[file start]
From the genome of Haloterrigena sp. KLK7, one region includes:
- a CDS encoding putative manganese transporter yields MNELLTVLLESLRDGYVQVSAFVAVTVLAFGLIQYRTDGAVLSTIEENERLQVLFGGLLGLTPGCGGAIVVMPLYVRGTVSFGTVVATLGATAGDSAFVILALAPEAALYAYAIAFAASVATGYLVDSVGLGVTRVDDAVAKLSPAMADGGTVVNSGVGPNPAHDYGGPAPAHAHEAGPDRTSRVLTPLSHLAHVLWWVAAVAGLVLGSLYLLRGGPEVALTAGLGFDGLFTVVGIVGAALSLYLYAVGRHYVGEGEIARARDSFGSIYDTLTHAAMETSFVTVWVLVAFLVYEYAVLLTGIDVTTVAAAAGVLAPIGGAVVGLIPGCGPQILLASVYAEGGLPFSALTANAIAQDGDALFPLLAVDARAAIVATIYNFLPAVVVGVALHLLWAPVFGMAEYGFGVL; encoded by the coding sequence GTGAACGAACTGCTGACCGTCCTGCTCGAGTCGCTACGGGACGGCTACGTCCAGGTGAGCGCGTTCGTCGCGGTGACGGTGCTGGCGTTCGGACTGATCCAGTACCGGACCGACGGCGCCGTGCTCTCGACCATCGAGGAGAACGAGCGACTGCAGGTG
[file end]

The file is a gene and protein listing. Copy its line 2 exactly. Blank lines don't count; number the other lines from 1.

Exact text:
- a CDS encoding putative manganese transporter yields MNELLTVLLESLRDGYVQVSAFVAVTVLAFGLIQYRTDGAVLSTIEENERLQVLFGGLLGLTPGCGGAIVVMPLYVRGTVSFGTVVATLGATAGDSAFVILALAPEAALYAYAIAFAASVATGYLVDSVGLGVTRVDDAVAKLSPAMADGGTVVNSGVGPNPAHDYGGPAPAHAHEAGPDRTSRVLTPLSHLAHVLWWVAAVAGLVLGSLYLLRGGPEVALTAGLGFDGLFTVVGIVGAALSLYLYAVGRHYVGEGEIARARDSFGSIYDTLTHAAMETSFVTVWVLVAFLVYEYAVLLTGIDVTTVAAAAGVLAPIGGAVVGLIPGCGPQILLASVYAEGGLPFSALTANAIAQDGDALFPLLAVDARAAIVATIYNFLPAVVVGVALHLLWAPVFGMAEYGFGVL; encoded by the coding sequence GTGAACGAACTGCTGACCGTCCTGCTCGAGTCGCTACGGGACGGCTACGTCCAGGTGAGCGCGTTCGTCGCGGTGACGGTGCTGGCGTTCGGACTGATCCAGTACCGGACCGACGGCGCCGTGCTCTCGACCATCGAGGAGAACGAGCGACTGCAGGTG